It turns out acupuncture works. It's not a placebo, and it's not a scam. It's a technique with documented efficacy.
I have little to say about the evidence involved, as I do not conduct such studies, but I do have two questions that I think need answering: Why did it take us so long to "discover" this, and why was there so much hostility among scientists toward even conducting these experiments?
A headline from The Atlantic tells the story: "Biological Implausibility Aside, Acupuncture Works."
The hostility came from the fact that acupuncture has no known causal mechanism, leading to an assumption that "we don't know how it would work; therefore it must not."
To an extent, this is a sensible approach to take. Given the thousands of potential hypotheses out there that don't conform to the way we believe the world works, why would we spend time investigating them instead of other more likely ideas? As a time management strategy, going with what you expect to work makes sense. The trouble is that, taken past a certain point, the notion of being hostile to an experiment because of your preconceived notions about the way the world works is as anti-scientific an approach as can be imagined.
This becomes particularly pernicious when the issues in question are championed by people outside the realm of what is socially acceptable in science -- a category that isn't supposed to exist but that self-evidently does. Even after we've read our Thomas Kuhn (and have sighed at how many active scientists refuse to think philosophy has anything to offer them), how do we make it easier for experiments with acupuncture to proceed while keeping climate change skeptics from tying up our labs and resources with endless experiments designed only to serve a political end?
This is a problem the scholars at Saybrook University know well. The faculty who founded the College of Mind-Body Medicine (now the School of Mind-Body Medicine) were some of the first researchers to get prestigious grants to study phenomena that, for decades, medical science refused to acknowledge existed. The techniques they are pioneering -- from using guided imagery to help cancer survivors to using biofeedback and meditation to reduce high blood pressure -- received the same kind of hostility acupuncture did (and still does) from the "respectable" scientific community, only to be even more clearly validated when the data were finally collected and examined.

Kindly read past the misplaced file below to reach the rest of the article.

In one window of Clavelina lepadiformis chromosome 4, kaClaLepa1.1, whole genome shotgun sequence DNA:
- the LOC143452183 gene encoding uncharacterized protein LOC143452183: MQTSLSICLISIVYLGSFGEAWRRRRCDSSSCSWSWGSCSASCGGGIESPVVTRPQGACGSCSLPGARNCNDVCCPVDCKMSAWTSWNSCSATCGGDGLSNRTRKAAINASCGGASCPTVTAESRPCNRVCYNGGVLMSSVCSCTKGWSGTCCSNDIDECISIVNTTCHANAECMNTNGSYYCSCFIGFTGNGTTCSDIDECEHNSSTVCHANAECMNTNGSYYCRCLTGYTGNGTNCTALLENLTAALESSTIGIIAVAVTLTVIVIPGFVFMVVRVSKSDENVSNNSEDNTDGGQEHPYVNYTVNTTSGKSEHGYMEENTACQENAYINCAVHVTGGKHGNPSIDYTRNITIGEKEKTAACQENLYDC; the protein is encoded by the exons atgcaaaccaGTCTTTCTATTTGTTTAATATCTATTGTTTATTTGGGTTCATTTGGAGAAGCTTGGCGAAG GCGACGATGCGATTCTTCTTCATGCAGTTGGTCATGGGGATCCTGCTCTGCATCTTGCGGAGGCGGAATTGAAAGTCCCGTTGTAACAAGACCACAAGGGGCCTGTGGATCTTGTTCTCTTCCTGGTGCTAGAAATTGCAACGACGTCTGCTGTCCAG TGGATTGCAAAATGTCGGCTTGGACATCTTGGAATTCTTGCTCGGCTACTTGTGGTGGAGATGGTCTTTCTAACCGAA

The good news is that there is a culture change sweeping through Western medicine: recognition that the mind and body are connected in ways that the last generation's textbooks refused to acknowledge, and that better patient care requires integrative approaches to health.
The bad news is that the basic hostility to techniques that don't fit the old conceptual model is still very active and entrenched. I believe it begins all too often in our graduate curricula, where scientific imagination is frequently seen as an attack on received wisdom.
The solution, I think, comes from having humility in the face of our theories, and from giving our students a little more room to graze off the ranch, where they are likely to be wrong in useful ways and have the potential to teach us something truly new. The world is still a more interesting and undiscovered country than we have yet realized, and there is still plenty of room for it to surprise us. To the extent that this gives some shelter to opponents of climate change and evolution, we must be cautious, but it is also essential to conducting good science -- science able to ask questions that don't fit with its preconceptions.
If we want science to advance, we need to give it room to grow, and that means room to conduct experiments that are rigorous and well-developed but on the cutting edge. The benefits outweigh the inconvenience, and the truth itself may often prove inconvenient.
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